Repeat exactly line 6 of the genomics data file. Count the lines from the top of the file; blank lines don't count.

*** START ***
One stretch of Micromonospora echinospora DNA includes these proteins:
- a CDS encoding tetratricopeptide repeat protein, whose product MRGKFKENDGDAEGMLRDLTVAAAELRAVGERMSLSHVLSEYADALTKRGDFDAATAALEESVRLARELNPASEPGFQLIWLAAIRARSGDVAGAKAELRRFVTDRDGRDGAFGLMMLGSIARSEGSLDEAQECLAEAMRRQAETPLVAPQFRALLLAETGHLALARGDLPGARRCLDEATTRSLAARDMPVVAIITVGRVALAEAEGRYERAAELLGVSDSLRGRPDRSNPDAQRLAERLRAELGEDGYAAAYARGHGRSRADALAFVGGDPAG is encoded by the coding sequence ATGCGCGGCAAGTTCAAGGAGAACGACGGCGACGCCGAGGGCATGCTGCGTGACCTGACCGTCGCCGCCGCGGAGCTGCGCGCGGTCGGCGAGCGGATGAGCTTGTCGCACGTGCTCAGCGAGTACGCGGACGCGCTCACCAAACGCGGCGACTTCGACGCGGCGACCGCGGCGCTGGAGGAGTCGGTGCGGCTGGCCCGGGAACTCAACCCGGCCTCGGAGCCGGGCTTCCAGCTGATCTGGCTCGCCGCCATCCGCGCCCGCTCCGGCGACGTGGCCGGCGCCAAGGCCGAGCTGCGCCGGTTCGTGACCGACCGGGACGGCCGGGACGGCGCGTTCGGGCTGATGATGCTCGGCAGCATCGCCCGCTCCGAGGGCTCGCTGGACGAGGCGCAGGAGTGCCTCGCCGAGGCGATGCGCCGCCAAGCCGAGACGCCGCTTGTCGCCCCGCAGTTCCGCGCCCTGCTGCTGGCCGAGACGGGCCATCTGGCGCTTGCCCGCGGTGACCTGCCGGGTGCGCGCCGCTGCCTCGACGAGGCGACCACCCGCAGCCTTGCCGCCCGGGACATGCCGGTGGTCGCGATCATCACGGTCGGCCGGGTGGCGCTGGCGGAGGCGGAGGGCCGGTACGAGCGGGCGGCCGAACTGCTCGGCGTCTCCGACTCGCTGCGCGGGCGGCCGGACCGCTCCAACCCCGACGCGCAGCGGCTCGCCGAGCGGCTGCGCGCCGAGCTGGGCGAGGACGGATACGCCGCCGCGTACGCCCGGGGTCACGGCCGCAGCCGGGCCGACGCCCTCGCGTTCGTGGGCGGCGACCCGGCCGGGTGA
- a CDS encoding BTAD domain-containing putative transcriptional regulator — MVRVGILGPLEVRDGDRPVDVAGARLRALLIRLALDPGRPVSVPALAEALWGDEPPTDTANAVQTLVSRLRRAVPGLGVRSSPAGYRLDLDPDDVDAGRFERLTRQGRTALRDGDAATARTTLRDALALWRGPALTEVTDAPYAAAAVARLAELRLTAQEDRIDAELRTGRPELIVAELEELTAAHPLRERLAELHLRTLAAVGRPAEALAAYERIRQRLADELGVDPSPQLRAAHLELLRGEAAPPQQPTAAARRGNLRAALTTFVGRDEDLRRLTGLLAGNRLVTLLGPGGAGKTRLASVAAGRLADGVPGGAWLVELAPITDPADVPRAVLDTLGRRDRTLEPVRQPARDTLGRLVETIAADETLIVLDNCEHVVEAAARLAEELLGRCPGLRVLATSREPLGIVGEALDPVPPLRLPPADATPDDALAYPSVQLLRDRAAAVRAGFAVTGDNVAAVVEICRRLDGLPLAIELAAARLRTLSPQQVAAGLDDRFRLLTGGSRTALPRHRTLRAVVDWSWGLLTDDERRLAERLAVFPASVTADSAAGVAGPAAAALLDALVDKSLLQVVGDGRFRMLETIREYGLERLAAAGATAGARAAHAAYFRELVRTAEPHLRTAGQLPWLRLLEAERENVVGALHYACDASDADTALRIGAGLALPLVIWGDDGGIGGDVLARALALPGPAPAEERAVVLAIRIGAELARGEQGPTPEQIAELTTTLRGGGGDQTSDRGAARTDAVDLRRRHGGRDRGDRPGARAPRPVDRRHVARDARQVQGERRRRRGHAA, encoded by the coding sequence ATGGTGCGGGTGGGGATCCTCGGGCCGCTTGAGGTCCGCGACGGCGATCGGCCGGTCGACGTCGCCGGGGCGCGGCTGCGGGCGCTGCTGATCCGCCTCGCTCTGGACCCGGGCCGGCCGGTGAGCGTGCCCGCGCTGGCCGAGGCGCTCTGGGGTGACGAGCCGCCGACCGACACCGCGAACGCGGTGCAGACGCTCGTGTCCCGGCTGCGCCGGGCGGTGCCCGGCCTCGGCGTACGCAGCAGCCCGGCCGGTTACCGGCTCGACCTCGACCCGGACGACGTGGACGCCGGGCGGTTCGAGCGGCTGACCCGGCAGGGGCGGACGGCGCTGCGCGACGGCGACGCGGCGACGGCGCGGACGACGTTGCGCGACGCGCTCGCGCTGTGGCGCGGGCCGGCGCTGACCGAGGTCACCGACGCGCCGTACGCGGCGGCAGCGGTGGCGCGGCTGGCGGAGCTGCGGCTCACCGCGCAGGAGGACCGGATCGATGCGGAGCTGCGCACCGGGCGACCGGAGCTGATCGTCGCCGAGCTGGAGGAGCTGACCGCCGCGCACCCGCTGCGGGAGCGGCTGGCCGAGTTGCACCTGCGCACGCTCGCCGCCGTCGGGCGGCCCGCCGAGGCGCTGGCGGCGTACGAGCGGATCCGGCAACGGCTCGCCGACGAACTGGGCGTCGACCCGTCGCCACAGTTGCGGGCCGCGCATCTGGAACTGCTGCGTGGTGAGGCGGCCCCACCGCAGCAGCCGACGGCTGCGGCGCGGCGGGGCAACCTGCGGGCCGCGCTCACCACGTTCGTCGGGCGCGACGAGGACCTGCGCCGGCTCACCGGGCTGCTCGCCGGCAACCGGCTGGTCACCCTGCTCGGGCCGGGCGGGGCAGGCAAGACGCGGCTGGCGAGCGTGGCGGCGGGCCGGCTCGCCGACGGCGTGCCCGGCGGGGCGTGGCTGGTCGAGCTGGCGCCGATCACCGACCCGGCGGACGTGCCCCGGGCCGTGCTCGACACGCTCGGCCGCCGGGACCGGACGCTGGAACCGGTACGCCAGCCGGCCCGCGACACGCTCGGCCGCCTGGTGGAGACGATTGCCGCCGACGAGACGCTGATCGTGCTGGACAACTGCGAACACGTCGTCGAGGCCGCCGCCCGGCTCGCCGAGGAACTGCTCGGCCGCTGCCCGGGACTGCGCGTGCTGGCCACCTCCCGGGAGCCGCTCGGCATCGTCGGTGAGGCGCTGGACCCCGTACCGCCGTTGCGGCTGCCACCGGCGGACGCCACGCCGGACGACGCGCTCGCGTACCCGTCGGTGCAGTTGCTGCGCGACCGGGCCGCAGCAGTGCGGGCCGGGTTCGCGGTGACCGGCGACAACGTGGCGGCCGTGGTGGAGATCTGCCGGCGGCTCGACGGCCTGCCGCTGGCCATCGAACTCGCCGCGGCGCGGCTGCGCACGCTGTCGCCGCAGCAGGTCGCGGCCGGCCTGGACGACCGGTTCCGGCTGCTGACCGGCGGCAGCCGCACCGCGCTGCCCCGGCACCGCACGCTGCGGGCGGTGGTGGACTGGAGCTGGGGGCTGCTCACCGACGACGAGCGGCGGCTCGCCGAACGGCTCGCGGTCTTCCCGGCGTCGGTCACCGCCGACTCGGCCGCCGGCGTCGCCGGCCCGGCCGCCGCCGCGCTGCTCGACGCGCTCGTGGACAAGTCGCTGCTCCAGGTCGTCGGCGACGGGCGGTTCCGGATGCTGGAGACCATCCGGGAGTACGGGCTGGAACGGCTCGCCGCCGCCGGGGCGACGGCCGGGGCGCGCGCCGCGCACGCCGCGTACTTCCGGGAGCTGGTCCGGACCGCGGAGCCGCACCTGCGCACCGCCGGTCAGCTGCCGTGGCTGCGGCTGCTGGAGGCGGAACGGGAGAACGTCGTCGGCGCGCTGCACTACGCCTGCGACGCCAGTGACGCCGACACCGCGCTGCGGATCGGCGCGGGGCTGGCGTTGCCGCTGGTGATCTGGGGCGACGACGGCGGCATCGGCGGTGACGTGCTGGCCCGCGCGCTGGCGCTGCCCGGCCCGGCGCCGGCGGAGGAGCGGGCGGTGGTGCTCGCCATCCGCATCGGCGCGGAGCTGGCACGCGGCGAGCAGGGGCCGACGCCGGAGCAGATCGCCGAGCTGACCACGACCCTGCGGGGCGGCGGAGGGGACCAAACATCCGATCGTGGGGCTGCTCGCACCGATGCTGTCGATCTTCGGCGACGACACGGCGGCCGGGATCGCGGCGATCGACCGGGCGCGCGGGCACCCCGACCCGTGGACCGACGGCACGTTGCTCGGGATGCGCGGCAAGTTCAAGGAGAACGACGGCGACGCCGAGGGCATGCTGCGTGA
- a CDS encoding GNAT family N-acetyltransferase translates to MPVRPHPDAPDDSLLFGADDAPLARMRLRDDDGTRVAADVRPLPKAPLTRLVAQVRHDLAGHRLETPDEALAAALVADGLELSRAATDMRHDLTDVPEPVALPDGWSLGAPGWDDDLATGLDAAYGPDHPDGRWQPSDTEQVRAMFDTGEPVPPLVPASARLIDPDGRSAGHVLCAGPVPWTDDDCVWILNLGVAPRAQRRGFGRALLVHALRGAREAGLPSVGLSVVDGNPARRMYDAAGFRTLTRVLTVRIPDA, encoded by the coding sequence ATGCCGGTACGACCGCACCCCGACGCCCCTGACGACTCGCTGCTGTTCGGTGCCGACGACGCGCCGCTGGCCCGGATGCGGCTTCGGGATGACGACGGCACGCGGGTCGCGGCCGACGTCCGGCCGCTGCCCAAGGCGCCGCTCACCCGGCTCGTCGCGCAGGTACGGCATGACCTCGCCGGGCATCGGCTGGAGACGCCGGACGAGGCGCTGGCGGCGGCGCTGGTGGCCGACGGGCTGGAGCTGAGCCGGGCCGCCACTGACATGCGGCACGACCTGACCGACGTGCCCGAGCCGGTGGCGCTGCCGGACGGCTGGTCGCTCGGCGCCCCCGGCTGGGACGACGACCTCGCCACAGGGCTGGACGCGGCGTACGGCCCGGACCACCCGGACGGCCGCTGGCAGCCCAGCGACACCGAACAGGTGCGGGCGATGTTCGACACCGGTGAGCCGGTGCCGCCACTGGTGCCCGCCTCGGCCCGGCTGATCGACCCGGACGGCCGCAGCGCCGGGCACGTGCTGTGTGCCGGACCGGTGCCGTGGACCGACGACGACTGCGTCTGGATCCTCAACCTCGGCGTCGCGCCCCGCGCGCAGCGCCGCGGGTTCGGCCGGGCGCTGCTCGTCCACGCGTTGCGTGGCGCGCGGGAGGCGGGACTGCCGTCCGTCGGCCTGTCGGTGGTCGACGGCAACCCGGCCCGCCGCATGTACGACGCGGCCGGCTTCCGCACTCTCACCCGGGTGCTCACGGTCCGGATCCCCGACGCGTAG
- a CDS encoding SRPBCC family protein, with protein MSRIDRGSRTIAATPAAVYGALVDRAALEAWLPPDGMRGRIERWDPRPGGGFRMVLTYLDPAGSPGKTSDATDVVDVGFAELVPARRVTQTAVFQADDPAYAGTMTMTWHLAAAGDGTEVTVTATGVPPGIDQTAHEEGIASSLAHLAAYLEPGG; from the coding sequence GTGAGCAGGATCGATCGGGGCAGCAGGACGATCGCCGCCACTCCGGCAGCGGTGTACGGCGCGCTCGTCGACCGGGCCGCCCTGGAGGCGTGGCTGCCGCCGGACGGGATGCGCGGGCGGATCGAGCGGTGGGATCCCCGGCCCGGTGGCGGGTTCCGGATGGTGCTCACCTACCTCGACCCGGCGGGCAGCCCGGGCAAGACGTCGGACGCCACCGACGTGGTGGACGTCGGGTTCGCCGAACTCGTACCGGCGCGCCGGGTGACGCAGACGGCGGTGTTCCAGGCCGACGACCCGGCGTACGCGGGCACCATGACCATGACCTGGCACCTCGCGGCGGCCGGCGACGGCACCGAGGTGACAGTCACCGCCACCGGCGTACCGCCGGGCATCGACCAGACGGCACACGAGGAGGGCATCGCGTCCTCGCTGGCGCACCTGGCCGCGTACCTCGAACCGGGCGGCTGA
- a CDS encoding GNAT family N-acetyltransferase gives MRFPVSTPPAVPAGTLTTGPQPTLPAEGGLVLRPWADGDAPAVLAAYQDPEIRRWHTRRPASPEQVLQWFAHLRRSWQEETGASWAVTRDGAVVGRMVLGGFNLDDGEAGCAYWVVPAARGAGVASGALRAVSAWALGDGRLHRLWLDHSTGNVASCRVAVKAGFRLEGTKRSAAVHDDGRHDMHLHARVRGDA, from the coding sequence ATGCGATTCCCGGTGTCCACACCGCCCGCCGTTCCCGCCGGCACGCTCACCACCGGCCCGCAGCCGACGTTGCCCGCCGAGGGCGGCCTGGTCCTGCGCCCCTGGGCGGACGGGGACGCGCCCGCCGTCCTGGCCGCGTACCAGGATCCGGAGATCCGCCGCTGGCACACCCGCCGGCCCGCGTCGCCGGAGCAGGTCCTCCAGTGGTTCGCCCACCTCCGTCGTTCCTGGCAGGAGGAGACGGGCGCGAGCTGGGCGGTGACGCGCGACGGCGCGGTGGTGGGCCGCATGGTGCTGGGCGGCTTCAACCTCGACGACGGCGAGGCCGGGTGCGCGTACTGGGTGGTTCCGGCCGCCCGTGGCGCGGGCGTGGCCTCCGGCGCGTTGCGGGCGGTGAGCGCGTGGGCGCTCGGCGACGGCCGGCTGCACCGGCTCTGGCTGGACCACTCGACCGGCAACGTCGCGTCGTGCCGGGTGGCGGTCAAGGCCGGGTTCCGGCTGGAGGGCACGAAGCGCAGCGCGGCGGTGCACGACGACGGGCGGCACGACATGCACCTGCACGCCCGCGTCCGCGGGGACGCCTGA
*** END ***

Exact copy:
- a CDS encoding GNAT family N-acetyltransferase gives MRFPVSTPPAVPAGTLTTGPQPTLPAEGGLVLRPWADGDAPAVLAAYQDPEIRRWHTRRPASPEQVLQWFAHLRRSWQEETGASWAVTRDGAVVGRMVLGGFNLDDGEAGCAYWVVPAARGAGVASGALRAVSAWALGDGRLHRLWLDHSTGNVASCRVAVKAGFRLEGTKRSAAVHDDGRHDMHLHARVRGDA, from the coding sequence ATGCGATTCCCGGTGTCCACACCGCCCGCCGTTCCCGCCGGCACGCTCACCACCGGCCCGCAGCCGACGTTGCCCGCCGAGGGCGGCCTGGTCCTGCGCCCCTGGGCGGACGGGGACGCGCCCGCCGTCCTGGCCGCGTACCAGGATCCGGAGATCCGCCGCTGGCACACCCGCCGGCCCGCGTCGCCGGAGCAGGTCCTCCAGTGGTTCGCCCACCTCCGTCGTTCCTGGCAGGAGGAGACGGGCGCGAGCTGGGCGGTGACGCGCGACGGCGCGGTGGTGGGCCGCATGGTGCTGGGCGGCTTCAACCTCGACGACGGCGAGGCCGGGTGCGCGTACTGGGTGGTTCCGGCCGCCCGTGGCGCGGGCGTGGCCTCCGGCGCGTTGCGGGCGGTGAGCGCGTGGGCGCTCGGCGACGGCCGGCTGCACCGGCTCTGGCTGGACCACTCGACCGGCAACGTCGCGTCGTGCCGGGTGGCGGTCAAGGCCGGGTTCCGGCTGGAGGGCACGAAGCGCAGCGCGGCGGTGCACGACGACGGGCGGCACGACATGCACCTGCACGCCCGCGTCCGCGGGGACGCCTGA